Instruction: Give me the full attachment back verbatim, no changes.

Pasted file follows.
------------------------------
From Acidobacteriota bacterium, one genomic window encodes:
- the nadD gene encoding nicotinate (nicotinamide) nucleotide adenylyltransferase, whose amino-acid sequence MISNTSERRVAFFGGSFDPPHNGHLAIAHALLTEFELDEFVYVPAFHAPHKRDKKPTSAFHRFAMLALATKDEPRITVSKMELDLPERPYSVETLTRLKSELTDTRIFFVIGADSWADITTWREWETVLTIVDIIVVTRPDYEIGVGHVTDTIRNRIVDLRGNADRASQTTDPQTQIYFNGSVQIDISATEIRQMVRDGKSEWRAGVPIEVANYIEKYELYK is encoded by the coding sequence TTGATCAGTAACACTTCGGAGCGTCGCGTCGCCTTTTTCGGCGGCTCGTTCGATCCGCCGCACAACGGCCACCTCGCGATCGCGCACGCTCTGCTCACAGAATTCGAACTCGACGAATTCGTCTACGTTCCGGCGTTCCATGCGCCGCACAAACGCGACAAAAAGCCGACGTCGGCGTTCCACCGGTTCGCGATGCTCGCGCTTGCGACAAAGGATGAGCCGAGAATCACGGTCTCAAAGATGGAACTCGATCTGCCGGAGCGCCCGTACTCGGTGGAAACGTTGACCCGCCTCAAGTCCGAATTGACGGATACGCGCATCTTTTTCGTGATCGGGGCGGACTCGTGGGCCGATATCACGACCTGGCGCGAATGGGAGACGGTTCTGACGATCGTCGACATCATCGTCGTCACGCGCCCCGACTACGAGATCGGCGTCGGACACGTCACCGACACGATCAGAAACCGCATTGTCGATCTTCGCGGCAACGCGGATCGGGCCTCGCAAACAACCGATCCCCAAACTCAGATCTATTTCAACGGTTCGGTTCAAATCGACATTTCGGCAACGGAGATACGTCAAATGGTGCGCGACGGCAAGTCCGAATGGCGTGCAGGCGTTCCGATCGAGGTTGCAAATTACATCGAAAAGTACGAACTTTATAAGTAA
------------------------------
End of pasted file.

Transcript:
From Acidobacteriota bacterium, one genomic window encodes:
- the nadD gene encoding nicotinate (nicotinamide) nucleotide adenylyltransferase, whose amino-acid sequence MISNTSERRVAFFGGSFDPPHNGHLAIAHALLTEFELDEFVYVPAFHAPHKRDKKPTSAFHRFAMLALATKDEPRITVSKMELDLPERPYSVETLTRLKSELTDTRIFFVIGADSWADITTWREWETVLTIVDIIVVTRPDYEIGVGHVTDTIRNRIVDLRGNADRASQTTDPQTQIYFNGSVQIDISATEIRQMVRDGKSEWRAGVPIEVANYIEKYELYK is encoded by the coding sequence TTGATCAGTAACACTTCGGAGCGTCGCGTCGCCTTTTTCGGCGGCTCGTTCGATCCGCCGCACAACGGCCACCTCGCGATCGCGCACGCTCTGCTCACAGAATTCGAACTCGACGAATTCGTCTACGTTCCGGCGTTCCATGCGCCGCACAAACGCGACAAAAAGCCGACGTCGGCGTTCCACCGGTTCGCGATGCTCGCGCTTGCGACAAAGGATGAGCCGAGAATCACGGTCTCAAAGATGGAACTCGATCTGCCGGAGCGCCCGTACTCGGTGGAAACGTTGACCCGCCTCAAGTCCGAATTGACGGATACGCGCATCTTTTTCGTGATCGGGGCGGACTCGTGGGCCGATATCACGACCTGGCGCGAATGGGAGACGGTTCTGACGATCGTCGACATCATCGTCGTCACGCGCCCCGACTACGAGATCGGCGTCGGACACGTCACCGACACGATCAGAAACCGCATTGTCGATCTTCGCGGCAACGCGGATCGGGCCTCGCAAACAACCGATCCCCAAACTCAGATCTATTTCAACGGTTCGGTTCAAATCGACATTTCGGCAACGGAGATACGTCAAATGGTGCGCGACGGCAAGTCCGAATGGCGTGCAGGCGTTCCGATCGAGGTTGCAAATTACATCGAAAAGTACGAACTTTATAAGTAA